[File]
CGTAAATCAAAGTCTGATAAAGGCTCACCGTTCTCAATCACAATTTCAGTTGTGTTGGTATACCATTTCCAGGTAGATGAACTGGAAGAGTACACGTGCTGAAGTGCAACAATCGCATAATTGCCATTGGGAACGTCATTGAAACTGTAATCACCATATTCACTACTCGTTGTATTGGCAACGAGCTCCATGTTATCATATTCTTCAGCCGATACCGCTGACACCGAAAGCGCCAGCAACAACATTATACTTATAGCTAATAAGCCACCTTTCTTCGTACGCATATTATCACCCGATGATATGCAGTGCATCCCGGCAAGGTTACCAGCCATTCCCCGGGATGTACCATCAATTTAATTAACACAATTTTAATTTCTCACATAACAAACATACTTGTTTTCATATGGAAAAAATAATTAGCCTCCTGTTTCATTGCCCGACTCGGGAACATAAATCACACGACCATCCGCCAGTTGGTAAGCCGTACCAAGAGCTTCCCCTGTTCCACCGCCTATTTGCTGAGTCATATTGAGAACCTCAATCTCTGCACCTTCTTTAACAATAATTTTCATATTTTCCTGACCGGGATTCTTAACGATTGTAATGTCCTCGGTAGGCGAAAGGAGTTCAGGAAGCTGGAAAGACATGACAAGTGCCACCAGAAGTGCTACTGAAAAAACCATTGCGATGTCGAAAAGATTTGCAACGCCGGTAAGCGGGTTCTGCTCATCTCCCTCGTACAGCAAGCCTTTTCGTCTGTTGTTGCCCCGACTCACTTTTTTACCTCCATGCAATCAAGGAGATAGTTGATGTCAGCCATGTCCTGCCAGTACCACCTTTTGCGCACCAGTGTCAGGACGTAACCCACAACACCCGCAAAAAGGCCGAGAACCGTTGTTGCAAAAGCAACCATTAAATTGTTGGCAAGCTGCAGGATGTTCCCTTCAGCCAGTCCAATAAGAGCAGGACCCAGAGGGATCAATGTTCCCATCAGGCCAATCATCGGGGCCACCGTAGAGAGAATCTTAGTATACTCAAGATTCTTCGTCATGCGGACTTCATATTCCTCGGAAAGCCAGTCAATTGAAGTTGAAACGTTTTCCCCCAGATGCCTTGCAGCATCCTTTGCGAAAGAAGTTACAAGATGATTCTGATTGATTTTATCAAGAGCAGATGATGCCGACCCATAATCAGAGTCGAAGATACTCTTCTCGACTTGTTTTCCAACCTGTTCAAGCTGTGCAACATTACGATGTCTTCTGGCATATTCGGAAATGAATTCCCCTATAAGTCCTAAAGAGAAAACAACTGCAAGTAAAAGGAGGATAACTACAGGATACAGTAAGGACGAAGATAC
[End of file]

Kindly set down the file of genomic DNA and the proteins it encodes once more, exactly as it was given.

CGTAAATCAAAGTCTGATAAAGGCTCACCGTTCTCAATCACAATTTCAGTTGTGTTGGTATACCATTTCCAGGTAGATGAACTGGAAGAGTACACGTGCTGAAGTGCAACAATCGCATAATTGCCATTGGGAACGTCATTGAAACTGTAATCACCATATTCACTACTCGTTGTATTGGCAACGAGCTCCATGTTATCATATTCTTCAGCCGATACCGCTGACACCGAAAGCGCCAGCAACAACATTATACTTATAGCTAATAAGCCACCTTTCTTCGTACGCATATTATCACCCGATGATATGCAGTGCATCCCGGCAAGGTTACCAGCCATTCCCCGGGATGTACCATCAATTTAATTAACACAATTTTAATTTCTCACATAACAAACATACTTGTTTTCATATGGAAAAAATAATTAGCCTCCTGTTTCATTGCCCGACTCGGGAACATAAATCACACGACCATCCGCCAGTTGGTAAGCCGTACCAAGAGCTTCCCCTGTTCCACCGCCTATTTGCTGAGTCATATTGAGAACCTCAATCTCTGCACCTTCTTTAACAATAATTTTCATATTTTCCTGACCGGGATTCTTAACGATTGTAATGTCCTCGGTAGGCGAAAGGAGTTCAGGAAGCTGGAAAGACATGACAAGTGCCACCAGAAGTGCTACTGAAAAAACCATTGCGATGTCGAAAAGATTTGCAACGCCGGTAAGCGGGTTCTGCTCATCTCCCTCGTACAGCAAGCCTTTTCGTCTGTTGTTGCCCCGACTCACTTTTTTACCTCCATGCAATCAAGGAGATAGTTGATGTCAGCCATGTCCTGCCAGTACCACCTTTTGCGCACCAGTGTCAGGACGTAACCCACAACACCCGCAAAAAGGCCGAGAACCGTTGTTGCAAAAGCAACCATTAAATTGTTGGCAAGCTGCAGGATGTTCCCTTCAGCCAGTCCAATAAGAGCAGGACCCAGAGGGATCAATGTTCCCATCAGGCCAATCATCGGGGCCACCGTAGAGAGAATCTTAGTATACTCAAGATTCTTCGTCATGCGGACTTCATATTCCTCGGAAAGCCAGTCAATTGAAGTTGAAACGTTTTCCCCCAGATGCCTTGCAGCATCCTTTGCGAAAGAAGTTACAAGATGATTCTGATTGATTTTATCAAGAGCAGATGATGCCGACCCATAATCAGAGTCGAAGATACTCTTCTCGACTTGTTTTCCAACCTGTTCAAGCTGTGCAACATTACGATGTCTTCTGGCATATTCGGAAATGAATTCCCCTATAAGTCCTAAAGAGAAAACAACTGCAAGTAAAAGGAGGATAACTACAGGATACAGTAAGGACGAAGATAC